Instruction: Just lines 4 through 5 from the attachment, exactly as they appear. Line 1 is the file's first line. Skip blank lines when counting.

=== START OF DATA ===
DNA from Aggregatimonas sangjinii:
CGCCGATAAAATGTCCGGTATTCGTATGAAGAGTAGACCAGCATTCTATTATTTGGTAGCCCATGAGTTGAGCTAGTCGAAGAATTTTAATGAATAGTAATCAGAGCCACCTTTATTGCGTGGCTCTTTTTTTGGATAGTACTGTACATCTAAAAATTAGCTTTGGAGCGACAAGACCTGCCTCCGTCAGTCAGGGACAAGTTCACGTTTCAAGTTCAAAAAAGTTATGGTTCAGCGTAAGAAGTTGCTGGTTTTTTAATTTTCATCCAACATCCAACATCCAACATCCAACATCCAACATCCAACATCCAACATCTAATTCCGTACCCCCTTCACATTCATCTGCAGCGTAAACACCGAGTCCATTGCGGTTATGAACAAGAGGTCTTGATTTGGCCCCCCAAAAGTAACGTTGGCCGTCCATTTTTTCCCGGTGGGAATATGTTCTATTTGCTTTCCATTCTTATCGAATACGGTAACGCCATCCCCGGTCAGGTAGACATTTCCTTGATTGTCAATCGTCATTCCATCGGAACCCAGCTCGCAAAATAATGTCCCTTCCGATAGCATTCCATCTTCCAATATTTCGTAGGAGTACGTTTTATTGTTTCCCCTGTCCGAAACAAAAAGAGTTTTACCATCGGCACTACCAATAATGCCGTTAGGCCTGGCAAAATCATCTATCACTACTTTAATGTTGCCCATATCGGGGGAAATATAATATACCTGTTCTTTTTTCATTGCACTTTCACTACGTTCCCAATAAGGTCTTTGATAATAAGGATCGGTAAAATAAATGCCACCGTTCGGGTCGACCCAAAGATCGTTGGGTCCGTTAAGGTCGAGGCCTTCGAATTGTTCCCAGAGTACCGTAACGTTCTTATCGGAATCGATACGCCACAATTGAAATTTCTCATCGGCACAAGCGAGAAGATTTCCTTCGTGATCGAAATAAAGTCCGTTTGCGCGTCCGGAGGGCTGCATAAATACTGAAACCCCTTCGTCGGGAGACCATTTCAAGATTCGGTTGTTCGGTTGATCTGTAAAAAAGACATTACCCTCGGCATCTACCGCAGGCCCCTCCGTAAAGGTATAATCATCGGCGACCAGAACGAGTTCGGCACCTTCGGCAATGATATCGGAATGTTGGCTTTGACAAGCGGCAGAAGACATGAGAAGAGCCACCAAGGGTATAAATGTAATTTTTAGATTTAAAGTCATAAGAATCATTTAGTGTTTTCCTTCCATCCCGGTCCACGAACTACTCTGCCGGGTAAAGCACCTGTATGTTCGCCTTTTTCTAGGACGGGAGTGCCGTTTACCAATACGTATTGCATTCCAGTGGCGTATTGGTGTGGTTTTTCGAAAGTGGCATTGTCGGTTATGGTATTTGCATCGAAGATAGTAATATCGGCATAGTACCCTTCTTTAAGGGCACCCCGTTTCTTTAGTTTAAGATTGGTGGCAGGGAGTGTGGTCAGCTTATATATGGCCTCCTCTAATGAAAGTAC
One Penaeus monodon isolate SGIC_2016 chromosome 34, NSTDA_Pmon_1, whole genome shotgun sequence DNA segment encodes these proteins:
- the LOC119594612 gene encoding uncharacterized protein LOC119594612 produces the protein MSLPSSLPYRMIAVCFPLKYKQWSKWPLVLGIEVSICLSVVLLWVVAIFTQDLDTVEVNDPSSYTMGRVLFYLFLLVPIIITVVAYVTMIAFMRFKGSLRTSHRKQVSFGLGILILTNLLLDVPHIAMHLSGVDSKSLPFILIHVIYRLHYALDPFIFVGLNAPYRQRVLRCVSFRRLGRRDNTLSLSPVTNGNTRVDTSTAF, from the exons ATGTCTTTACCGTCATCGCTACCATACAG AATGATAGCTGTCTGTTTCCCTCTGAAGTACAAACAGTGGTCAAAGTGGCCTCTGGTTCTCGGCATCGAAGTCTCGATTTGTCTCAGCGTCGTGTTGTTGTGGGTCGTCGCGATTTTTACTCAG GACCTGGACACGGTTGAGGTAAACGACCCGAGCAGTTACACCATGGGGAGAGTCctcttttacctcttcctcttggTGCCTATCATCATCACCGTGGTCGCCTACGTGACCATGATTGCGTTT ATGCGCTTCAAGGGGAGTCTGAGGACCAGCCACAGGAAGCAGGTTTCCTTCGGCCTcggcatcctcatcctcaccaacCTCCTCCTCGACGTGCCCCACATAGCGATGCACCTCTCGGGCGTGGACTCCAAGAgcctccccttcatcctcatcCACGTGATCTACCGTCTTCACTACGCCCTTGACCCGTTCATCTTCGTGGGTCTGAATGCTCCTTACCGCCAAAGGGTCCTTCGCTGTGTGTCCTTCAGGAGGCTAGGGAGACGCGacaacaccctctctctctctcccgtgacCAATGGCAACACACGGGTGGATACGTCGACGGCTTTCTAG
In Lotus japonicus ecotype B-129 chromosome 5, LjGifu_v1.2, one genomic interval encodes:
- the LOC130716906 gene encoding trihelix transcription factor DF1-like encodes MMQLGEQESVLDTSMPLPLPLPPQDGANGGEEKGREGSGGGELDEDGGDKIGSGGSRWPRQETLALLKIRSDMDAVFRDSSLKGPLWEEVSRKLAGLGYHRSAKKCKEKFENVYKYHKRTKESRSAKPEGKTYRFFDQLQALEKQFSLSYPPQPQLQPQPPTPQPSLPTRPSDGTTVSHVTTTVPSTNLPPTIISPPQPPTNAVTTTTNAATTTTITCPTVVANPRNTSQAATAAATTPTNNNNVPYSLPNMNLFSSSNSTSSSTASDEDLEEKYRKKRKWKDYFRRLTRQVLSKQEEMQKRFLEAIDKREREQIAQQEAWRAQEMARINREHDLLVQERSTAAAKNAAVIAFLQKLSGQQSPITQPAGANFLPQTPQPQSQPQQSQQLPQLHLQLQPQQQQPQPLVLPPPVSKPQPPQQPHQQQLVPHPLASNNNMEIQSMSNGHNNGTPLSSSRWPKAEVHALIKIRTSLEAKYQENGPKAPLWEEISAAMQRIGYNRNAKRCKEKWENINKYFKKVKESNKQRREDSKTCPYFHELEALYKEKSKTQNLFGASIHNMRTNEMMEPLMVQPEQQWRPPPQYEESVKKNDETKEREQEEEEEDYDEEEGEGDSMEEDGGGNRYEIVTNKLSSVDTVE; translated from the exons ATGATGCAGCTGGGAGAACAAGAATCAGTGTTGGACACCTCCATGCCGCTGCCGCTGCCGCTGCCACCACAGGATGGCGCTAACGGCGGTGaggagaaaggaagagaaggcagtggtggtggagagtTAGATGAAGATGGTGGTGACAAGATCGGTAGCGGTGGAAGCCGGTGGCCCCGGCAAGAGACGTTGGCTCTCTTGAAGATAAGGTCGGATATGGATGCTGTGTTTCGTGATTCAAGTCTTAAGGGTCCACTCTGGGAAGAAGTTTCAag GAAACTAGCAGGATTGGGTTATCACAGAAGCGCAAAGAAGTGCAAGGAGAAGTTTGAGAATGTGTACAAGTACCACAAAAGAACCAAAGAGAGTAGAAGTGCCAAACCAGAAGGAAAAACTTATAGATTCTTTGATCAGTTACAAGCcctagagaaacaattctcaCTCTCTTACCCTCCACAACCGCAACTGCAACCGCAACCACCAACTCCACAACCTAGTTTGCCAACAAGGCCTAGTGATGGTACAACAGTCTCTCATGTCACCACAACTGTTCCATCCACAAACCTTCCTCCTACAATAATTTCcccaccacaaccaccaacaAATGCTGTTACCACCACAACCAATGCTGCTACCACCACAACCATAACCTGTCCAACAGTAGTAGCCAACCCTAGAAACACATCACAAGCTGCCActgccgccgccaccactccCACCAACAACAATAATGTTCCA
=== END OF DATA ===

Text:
- the LOC119594612 gene encoding uncharacterized protein LOC119594612 produces the protein MSLPSSLPYRMIAVCFPLKYKQWSKWPLVLGIEVSICLSVVLLWVVAIFTQDLDTVEVNDPSSYTMGRVLFYLFLLVPIIITVVAYVTMIAFMRFKGSLRTSHRKQVSFGLGILILTNLLLDVPHIAMHLSGVDSKSLPFILIHVIYRLHYALDPFIFVGLNAPYRQRVLRCVSFRRLGRRDNTLSLSPVTNGNTRVDTSTAF, from the exons ATGTCTTTACCGTCATCGCTACCATACAG AATGATAGCTGTCTGTTTCCCTCTGAAGTACAAACAGTGGTCAAAGTGGCCTCTGGTTCTCGGCATCGAAGTCTCGATTTGTCTCAGCGTCGTGTTGTTGTGGGTCGTCGCGATTTTTACTCAG GACCTGGACACGGTTGAGGTAAACGACCCGAGCAGTTACACCATGGGGAGAGTCctcttttacctcttcctcttggTGCCTATCATCATCACCGTGGTCGCCTACGTGACCATGATTGCGTTT ATGCGCTTCAAGGGGAGTCTGAGGACCAGCCACAGGAAGCAGGTTTCCTTCGGCCTcggcatcctcatcctcaccaacCTCCTCCTCGACGTGCCCCACATAGCGATGCACCTCTCGGGCGTGGACTCCAAGAgcctccccttcatcctcatcCACGTGATCTACCGTCTTCACTACGCCCTTGACCCGTTCATCTTCGTGGGTCTGAATGCTCCTTACCGCCAAAGGGTCCTTCGCTGTGTGTCCTTCAGGAGGCTAGGGAGACGCGacaacaccctctctctctctcccgtgacCAATGGCAACACACGGGTGGATACGTCGACGGCTTTCTAG
In Lotus japonicus ecotype B-129 chromosome 5, LjGifu_v1.2, one genomic interval encodes: